With data breaches becoming more and more common — like those at Equifax (2017) or Yahoo (2013) — it’s getting easier for hackers to break into your email and use it as a stepping off point for identity theft or other mischief.
The best — and nearly foolproof — way to protect your email accounts from being accessed by unauthorized persons is to set up two-factor authentication.
This can also be called multi-factor authentication or two-step verification.
Normally, in order to log in to your email, you need one thing: your password. When you set up two-factor, you will sometimes need a second thing: usually your smartphone.
Here’s how it works:
Set up two-factor authentication following the instructions that correspond to your email service (gmail, yahoo, etc.) by providing your cell phone number. The process will also provide some emergency codes that you can use in case you have no access to your phone, you have no signal, no battery life, etc.
Attempt to login to your email from your computer or other device. It will send a code or other signal to your phone, depending on how it was set up. You will either confirm directly on your phone or enter the code on the login screen on your computer or device. This will let you login.
The next time you login with the same device, it will know that it’s you. That is, you won’t need to confirm every time you login, as long as you use the same device, so it isn’t an inconvenient as it sounds.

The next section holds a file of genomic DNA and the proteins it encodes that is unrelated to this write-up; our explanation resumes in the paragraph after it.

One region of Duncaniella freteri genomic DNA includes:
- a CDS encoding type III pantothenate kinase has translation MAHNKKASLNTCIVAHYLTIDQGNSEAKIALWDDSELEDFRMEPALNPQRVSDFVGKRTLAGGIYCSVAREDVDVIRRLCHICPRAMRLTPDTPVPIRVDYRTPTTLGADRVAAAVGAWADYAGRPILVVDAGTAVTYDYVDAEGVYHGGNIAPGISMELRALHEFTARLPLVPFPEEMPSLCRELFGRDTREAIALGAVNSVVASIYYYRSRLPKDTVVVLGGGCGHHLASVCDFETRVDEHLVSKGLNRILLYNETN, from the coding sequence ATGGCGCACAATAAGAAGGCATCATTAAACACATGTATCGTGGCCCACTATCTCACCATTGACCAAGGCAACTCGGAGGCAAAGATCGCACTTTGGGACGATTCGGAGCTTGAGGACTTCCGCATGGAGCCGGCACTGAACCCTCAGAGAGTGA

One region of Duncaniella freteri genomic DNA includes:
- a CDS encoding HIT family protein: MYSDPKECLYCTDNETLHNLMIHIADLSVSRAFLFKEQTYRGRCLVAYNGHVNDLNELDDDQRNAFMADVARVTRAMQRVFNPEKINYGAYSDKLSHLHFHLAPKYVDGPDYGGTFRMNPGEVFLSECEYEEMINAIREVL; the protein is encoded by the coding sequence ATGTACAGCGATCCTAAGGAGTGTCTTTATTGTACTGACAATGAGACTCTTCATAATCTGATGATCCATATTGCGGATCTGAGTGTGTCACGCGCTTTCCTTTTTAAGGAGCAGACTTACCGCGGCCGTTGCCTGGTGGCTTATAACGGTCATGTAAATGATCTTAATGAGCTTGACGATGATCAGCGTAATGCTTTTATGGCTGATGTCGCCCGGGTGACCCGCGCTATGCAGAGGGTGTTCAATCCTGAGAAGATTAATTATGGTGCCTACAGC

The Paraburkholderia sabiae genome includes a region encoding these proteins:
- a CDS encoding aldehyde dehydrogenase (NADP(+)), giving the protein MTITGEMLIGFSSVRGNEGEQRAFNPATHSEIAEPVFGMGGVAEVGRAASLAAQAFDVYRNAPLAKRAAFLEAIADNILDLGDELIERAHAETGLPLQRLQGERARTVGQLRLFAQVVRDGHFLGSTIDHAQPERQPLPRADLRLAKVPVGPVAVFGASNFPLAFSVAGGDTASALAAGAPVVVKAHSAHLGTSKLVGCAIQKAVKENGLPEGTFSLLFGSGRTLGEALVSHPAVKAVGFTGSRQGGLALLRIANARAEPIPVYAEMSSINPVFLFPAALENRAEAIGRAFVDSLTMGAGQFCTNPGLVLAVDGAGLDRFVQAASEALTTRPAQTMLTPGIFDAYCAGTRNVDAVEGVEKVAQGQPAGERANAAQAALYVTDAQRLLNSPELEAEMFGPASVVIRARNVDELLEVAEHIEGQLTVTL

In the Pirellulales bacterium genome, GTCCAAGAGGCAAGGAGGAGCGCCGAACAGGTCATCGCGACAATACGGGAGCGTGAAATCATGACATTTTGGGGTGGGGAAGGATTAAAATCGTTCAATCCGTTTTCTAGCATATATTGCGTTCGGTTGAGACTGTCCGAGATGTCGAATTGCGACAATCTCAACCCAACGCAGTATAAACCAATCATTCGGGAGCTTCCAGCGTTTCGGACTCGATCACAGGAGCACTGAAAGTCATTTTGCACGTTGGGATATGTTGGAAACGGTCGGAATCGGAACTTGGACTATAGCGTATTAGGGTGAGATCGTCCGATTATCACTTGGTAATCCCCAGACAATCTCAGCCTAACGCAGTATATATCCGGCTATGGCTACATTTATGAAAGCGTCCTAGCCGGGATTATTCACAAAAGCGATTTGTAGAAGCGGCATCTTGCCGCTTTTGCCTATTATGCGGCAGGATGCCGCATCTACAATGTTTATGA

If someone (including you) logs in on a different device such as a new phone, a computer at the library or halfway around the world, it will prompt you again through your phone since it will not recognize that new device. You will need to confirm.
This process prevents a hacker from accessing your account because they won’t have your phone or the codes provided.
It is recommended that your phone have an access code or other security so that, even if you lose your phone, unauthorized parties cannot use it to verify your email access.
If you have a Gmail account, you can set up 2-factor authentication as follows:
Login to your Gmail account
Click your name or image at the upper right
Click the Google Account button
On the next screen, click the Security link on the left
Scroll down a bit and click 2-step Verification
Click Get Started
Follow the steps on the screen
From the two-step verification screen, you can also turn on Google Prompt so that you won’t actually need to type in the codes.
You can also view 10 backup codes that you can store in your wallet or elsewhere as explained above.
To turn on two-step in Yahoo:
Click your name or image at the upper right.
Click Account Info.
Click Account Security on the left.
Look for Two-step verification. Click the slider to turn it on, then fill in your phone number and complete the process.
Logging in with two-factor is a bit more work but worth the peace of mind to know your account is safe.
Carol Sabbar is director of computer services at Carthage College. Email her at email@example.com